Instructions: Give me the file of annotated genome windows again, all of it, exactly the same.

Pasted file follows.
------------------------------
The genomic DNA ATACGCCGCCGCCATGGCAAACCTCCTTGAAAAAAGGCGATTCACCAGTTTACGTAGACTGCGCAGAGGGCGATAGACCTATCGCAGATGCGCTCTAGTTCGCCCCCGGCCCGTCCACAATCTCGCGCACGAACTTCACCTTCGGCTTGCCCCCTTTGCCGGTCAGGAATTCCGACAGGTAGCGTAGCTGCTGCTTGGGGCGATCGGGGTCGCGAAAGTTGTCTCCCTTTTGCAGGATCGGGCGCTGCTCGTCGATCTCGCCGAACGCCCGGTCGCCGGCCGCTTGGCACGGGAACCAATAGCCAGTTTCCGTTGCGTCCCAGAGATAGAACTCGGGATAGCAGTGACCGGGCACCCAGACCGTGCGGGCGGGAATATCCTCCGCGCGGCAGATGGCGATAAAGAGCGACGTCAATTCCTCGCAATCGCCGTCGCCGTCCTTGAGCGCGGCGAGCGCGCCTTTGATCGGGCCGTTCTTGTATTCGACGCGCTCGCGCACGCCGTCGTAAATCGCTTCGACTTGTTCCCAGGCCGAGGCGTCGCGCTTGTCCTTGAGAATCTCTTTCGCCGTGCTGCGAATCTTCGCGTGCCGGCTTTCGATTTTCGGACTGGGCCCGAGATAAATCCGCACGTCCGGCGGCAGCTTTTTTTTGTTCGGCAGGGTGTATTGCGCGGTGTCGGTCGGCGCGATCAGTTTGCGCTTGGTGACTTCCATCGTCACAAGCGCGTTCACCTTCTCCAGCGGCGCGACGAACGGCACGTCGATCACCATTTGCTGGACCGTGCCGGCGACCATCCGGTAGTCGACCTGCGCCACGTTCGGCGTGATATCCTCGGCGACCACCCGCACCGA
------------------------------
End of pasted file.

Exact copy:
The genomic DNA ATACGCCGCCGCCATGGCAAACCTCCTTGAAAAAAGGCGATTCACCAGTTTACGTAGACTGCGCAGAGGGCGATAGACCTATCGCAGATGCGCTCTAGTTCGCCCCCGGCCCGTCCACAATCTCGCGCACGAACTTCACCTTCGGCTTGCCCCCTTTGCCGGTCAGGAATTCCGACAGGTAGCGTAGCTGCTGCTTGGGGCGATCGGGGTCGCGAAAGTTGTCTCCCTTTTGCAGGATCGGGCGCTGCTCGTCGATCTCGCCGAACGCCCGGTCGCCGGCCGCTTGGCACGGGAACCAATAGCCAGTTTCCGTTGCGTCCCAGAGATAGAACTCGGGATAGCAGTGACCGGGCACCCAGACCGTGCGGGCGGGAATATCCTCCGCGCGGCAGATGGCGATAAAGAGCGACGTCAATTCCTCGCAATCGCCGTCGCCGTCCTTGAGCGCGGCGAGCGCGCCTTTGATCGGGCCGTTCTTGTATTCGACGCGCTCGCGCACGCCGTCGTAAATCGCTTCGACTTGTTCCCAGGCCGAGGCGTCGCGCTTGTCCTTGAGAATCTCTTTCGCCGTGCTGCGAATCTTCGCGTGCCGGCTTTCGATTTTCGGACTGGGCCCGAGATAAATCCGCACGTCCGGCGGCAGCTTTTTTTTGTTCGGCAGGGTGTATTGCGCGGTGTCGGTCGGCGCGATCAGTTTGCGCTTGGTGACTTCCATCGTCACAAGCGCGTTCACCTTCTCCAGCGGCGCGACGAACGGCACGTCGATCACCATTTGCTGGACCGTGCCGGCGACCATCCGGTAGTCGACCTGCGCCACGTTCGGCGTGATATCCTCGGCGACCACCCGCACCGA